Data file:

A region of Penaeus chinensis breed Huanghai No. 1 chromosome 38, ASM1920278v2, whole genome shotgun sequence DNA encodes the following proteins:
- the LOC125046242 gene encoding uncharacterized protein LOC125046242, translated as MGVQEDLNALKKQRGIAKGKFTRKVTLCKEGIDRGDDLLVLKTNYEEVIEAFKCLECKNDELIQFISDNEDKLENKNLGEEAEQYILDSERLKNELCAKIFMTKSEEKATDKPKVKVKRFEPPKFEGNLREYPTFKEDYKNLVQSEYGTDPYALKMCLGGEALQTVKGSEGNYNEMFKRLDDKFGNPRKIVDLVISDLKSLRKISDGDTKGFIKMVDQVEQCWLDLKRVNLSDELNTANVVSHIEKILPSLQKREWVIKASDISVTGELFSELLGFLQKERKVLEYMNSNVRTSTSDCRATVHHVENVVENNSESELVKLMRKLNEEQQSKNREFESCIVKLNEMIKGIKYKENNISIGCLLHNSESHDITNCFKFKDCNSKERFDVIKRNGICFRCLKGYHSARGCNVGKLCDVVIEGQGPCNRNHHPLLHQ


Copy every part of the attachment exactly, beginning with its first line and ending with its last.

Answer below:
A region of Penaeus chinensis breed Huanghai No. 1 chromosome 38, ASM1920278v2, whole genome shotgun sequence DNA encodes the following proteins:
- the LOC125046242 gene encoding uncharacterized protein LOC125046242, translated as MGVQEDLNALKKQRGIAKGKFTRKVTLCKEGIDRGDDLLVLKTNYEEVIEAFKCLECKNDELIQFISDNEDKLENKNLGEEAEQYILDSERLKNELCAKIFMTKSEEKATDKPKVKVKRFEPPKFEGNLREYPTFKEDYKNLVQSEYGTDPYALKMCLGGEALQTVKGSEGNYNEMFKRLDDKFGNPRKIVDLVISDLKSLRKISDGDTKGFIKMVDQVEQCWLDLKRVNLSDELNTANVVSHIEKILPSLQKREWVIKASDISVTGELFSELLGFLQKERKVLEYMNSNVRTSTSDCRATVHHVENVVENNSESELVKLMRKLNEEQQSKNREFESCIVKLNEMIKGIKYKENNISIGCLLHNSESHDITNCFKFKDCNSKERFDVIKRNGICFRCLKGYHSARGCNVGKLCDVVIEGQGPCNRNHHPLLHQ